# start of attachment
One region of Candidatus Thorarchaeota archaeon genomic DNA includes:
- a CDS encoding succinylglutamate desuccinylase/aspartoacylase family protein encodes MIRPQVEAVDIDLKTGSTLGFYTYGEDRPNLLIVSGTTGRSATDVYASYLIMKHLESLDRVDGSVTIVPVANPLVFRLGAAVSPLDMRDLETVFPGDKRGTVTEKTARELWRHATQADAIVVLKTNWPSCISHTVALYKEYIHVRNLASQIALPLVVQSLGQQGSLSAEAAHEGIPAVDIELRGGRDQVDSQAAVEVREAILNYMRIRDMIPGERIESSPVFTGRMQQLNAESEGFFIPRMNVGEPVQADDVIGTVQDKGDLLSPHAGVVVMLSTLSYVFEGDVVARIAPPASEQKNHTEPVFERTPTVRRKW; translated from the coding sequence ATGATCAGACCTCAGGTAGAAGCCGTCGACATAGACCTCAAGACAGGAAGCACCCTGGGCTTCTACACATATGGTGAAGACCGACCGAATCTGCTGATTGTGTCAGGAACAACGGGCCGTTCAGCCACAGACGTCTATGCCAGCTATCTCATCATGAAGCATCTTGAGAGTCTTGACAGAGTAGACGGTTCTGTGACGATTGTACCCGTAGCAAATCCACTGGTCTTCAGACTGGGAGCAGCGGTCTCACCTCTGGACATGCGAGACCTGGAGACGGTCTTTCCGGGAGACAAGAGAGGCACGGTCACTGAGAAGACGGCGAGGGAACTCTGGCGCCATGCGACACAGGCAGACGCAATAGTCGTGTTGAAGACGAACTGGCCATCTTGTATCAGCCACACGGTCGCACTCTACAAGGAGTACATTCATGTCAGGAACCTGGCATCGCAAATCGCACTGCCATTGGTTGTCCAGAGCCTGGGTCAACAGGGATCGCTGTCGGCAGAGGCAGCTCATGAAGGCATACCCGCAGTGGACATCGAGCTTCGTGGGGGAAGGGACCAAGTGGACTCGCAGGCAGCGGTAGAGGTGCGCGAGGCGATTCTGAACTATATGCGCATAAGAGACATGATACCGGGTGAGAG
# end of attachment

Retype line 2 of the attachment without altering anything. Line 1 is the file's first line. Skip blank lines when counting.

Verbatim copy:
- a CDS encoding succinylglutamate desuccinylase/aspartoacylase family protein encodes MIRPQVEAVDIDLKTGSTLGFYTYGEDRPNLLIVSGTTGRSATDVYASYLIMKHLESLDRVDGSVTIVPVANPLVFRLGAAVSPLDMRDLETVFPGDKRGTVTEKTARELWRHATQADAIVVLKTNWPSCISHTVALYKEYIHVRNLASQIALPLVVQSLGQQGSLSAEAAHEGIPAVDIELRGGRDQVDSQAAVEVREAILNYMRIRDMIPGERIESSPVFTGRMQQLNAESEGFFIPRMNVGEPVQADDVIGTVQDKGDLLSPHAGVVVMLSTLSYVFEGDVVARIAPPASEQKNHTEPVFERTPTVRRKW; translated from the coding sequence ATGATCAGACCTCAGGTAGAAGCCGTCGACATAGACCTCAAGACAGGAAGCACCCTGGGCTTCTACACATATGGTGAAGACCGACCGAATCTGCTGATTGTGTCAGGAACAACGGGCCGTTCAGCCACAGACGTCTATGCCAGCTATCTCATCATGAAGCATCTTGAGAGTCTTGACAGAGTAGACGGTTCTGTGACGATTGTACCCGTAGCAAATCCACTGGTCTTCAGACTGGGAGCAGCGGTCTCACCTCTGGACATGCGAGACCTGGAGACGGTCTTTCCGGGAGACAAGAGAGGCACGGTCACTGAGAAGACGGCGAGGGAACTCTGGCGCCATGCGACACAGGCAGACGCAATAGTCGTGTTGAAGACGAACTGGCCATCTTGTATCAGCCACACGGTCGCACTCTACAAGGAGTACATTCATGTCAGGAACCTGGCATCGCAAATCGCACTGCCATTGGTTGTCCAGAGCCTGGGTCAACAGGGATCGCTGTCGGCAGAGGCAGCTCATGAAGGCATACCCGCAGTGGACATCGAGCTTCGTGGGGGAAGGGACCAAGTGGACTCGCAGGCAGCGGTAGAGGTGCGCGAGGCGATTCTGAACTATATGCGCATAAGAGACATGATACCGGGTGAGAG